One night in the Petén of eastern Guatemala I sat at the edge of the jungle in the ruined city of Tikál. I was watching a fire ceremony set up between two steep limestone pyramids, twin monuments shaved of vegetation so that they could be clearly seen. Firelight jumped up the Temple of the Moon on the left, and the Temple of the Jaguar on the right, both largely abandoned since the 11th century. Above them the canopy opened into a marvelous field of stars.
A group of about 20 Mayans and Hispanics had traveled across the country to be here for this moment, an old ritual for the spring equinox, March 21st, a time of balance when the sun strikes both northern and southern hemispheres equally. I would have been escorted off the grounds at nightfall, but Regan was with me, and with her Korean complexion and hair she somehow blended into the group, and was invited to join the night's ceremony. It was a shaman and his followers, not ragtag Mayans like the villagers who come with their own ceremonies, leaving decapitated rooster heads and greasy votive candles at lesser-known temples, but colorfully dressed folks with fine shawls and turquoise jewelry plopped down in the veritable center of Tikál. They approached the fire along chalk lines drawn on the ground, the universe cut into quadrants, and from each quadrant they threw in handfuls of colored candles, wax hissing and popping in the flames.
A guard sat next to me, rifle across his lap. There were six other guards within reach of the firelight. Two stood with rifles over their shoulders near a carved stone nearly as tall as their heads. A few others were smoking cigarettes beneath the shadowy ruins of the North Acropolis. One sat alone on the lower step of the Temple of the Jaguar, his face lapped with firelight. Most of the illegal diggers themselves are not the gun-toting guards, but blue-collar Guatemalan dressed in sweaty button-downs, shovels over their shoulders, earning five to ten dollars a day at best as they turn Mayan artifacts into bread, fuel, and brand new televisions. Many were originally trained by archaeologists working at Tikál in the 1970s. They learned how to dig for the sweet spots, hit the tombs and get out.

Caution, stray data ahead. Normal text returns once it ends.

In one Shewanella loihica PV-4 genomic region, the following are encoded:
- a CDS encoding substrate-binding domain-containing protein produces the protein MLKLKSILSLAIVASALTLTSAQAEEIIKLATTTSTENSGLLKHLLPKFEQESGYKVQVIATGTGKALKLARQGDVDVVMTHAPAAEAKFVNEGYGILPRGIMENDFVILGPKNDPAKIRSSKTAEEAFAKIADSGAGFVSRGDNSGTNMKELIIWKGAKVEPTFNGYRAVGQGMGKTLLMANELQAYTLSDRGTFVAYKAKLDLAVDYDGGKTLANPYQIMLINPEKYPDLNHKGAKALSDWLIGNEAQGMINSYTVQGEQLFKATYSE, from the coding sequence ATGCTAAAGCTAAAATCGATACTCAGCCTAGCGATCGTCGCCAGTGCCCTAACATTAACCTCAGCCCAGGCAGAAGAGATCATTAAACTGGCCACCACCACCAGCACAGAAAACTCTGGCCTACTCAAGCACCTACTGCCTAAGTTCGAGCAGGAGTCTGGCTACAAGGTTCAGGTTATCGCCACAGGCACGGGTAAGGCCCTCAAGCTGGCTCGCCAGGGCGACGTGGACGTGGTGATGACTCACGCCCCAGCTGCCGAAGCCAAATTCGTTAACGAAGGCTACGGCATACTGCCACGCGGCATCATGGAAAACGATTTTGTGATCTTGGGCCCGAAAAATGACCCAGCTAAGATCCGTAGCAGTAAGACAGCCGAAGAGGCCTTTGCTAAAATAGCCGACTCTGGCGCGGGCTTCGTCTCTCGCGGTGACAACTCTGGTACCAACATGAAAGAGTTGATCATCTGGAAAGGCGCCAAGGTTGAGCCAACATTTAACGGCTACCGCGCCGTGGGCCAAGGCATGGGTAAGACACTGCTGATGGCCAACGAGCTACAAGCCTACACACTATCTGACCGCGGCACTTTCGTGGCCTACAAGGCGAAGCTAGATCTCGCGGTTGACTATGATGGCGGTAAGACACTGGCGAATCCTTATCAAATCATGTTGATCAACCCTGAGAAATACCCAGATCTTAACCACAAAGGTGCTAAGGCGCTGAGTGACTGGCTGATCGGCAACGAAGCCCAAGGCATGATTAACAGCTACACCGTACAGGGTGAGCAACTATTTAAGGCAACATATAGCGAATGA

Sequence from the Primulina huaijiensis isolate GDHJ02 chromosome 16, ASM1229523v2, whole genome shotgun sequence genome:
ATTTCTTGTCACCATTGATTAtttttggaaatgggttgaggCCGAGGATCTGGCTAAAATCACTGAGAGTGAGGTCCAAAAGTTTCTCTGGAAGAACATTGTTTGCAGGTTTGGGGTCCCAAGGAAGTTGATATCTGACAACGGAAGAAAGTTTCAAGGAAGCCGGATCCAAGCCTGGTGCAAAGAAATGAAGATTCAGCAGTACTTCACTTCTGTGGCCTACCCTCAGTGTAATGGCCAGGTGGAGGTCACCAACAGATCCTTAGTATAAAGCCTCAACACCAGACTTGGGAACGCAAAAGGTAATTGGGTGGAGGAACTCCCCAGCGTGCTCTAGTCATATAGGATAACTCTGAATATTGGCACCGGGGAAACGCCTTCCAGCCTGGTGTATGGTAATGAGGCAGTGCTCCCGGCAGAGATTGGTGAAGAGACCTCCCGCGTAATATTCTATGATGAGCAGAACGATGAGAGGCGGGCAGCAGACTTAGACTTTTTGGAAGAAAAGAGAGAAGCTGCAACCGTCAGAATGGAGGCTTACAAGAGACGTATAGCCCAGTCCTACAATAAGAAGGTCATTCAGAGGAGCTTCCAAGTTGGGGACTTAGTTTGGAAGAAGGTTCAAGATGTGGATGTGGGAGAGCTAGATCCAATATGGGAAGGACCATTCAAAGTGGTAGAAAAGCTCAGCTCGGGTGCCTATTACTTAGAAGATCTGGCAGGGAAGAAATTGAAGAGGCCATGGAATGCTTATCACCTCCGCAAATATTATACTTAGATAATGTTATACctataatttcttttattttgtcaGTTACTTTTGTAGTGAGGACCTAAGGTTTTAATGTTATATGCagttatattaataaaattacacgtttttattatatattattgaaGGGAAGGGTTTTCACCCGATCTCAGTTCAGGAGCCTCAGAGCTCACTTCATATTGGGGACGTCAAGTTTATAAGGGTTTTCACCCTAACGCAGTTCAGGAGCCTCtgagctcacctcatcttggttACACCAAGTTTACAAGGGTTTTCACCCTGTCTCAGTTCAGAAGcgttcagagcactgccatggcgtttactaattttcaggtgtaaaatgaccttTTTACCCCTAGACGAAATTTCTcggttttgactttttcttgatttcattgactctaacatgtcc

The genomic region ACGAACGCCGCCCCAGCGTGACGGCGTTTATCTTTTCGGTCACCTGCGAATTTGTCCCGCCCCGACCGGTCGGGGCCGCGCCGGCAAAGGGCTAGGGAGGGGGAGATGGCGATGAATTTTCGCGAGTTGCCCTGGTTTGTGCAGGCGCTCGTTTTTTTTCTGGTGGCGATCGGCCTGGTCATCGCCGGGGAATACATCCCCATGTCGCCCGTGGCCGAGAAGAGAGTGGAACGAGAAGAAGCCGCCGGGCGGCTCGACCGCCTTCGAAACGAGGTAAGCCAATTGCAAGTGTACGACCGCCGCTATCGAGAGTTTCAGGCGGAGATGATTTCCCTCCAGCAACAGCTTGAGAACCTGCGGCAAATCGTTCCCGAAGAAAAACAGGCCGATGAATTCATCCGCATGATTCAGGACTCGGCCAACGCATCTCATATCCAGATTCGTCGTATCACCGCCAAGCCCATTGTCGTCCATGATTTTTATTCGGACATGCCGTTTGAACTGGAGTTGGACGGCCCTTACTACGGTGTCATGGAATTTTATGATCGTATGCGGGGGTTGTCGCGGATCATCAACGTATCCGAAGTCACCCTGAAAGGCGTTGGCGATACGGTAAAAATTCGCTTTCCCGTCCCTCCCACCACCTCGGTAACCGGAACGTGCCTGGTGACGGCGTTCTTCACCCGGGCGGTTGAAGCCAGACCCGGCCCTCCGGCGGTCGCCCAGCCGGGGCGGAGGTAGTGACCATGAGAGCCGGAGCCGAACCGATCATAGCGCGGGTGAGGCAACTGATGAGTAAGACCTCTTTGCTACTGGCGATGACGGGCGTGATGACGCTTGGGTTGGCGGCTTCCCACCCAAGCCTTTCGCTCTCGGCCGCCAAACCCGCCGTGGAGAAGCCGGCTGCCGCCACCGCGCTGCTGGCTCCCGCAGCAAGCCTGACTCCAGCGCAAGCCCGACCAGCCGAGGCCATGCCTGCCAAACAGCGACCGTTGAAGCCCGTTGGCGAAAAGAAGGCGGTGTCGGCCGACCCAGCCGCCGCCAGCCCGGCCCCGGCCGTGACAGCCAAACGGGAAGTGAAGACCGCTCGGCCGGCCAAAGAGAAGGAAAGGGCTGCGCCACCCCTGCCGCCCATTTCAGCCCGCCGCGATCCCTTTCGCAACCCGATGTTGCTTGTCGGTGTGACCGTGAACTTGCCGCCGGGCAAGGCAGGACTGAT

I asked the guard sitting next to me what he thought of the ceremony. He shrugged, in Spanish said it's interesting, breaks the monotony. I suggested that if these guys didn't do their little dance the world might actually end. The guard laughed and gestured at the ruins around us, saying, mira, it already has ended.
I had spoken with the shaman-leader and he had said this was a ritual his people have performed since the days when they built great cities of stone in these tropical lowlands. He wanted to bring it back here to give it life again. Of course, the old, indigenous rituals were far bloodier than this. In pre-Columbian Mesoamerica human sacrifice used to be a popular cause, evidence regularly showing up in the archaeological record. Back then the going religion was that the gods had sacrificed themselves to give birth to the world. In turn, humans and other assorted living things were to be sacrificed, a way of greasing the wheels of the universe, keeping everything moving. A forfeiture of some sort was required.
Watching the fire ceremony I was enchanted by the notion that after so many centuries people have returned to offer themselves in whatever way they could. The event went on for hours, chanting, singing, people moving toward the fire and back. I could not tell my wife from anyone else, each figure given to the flames.
Things suddenly became louder, and both me and the guard with the rifle watched closely. Silhouettes wavered as energy rose around the shaman. He was a charismatic dancer chanting and lifting his arms in trembling, ritualistic gestures. Against the light he struck a black pose, a vacancy, as if I could see through him to someplace else. He moved from one person to the next, from my vantage cutting across their throats and hearts with the swift blade of his hand, turning the wheels of the universe, giving birth to the world.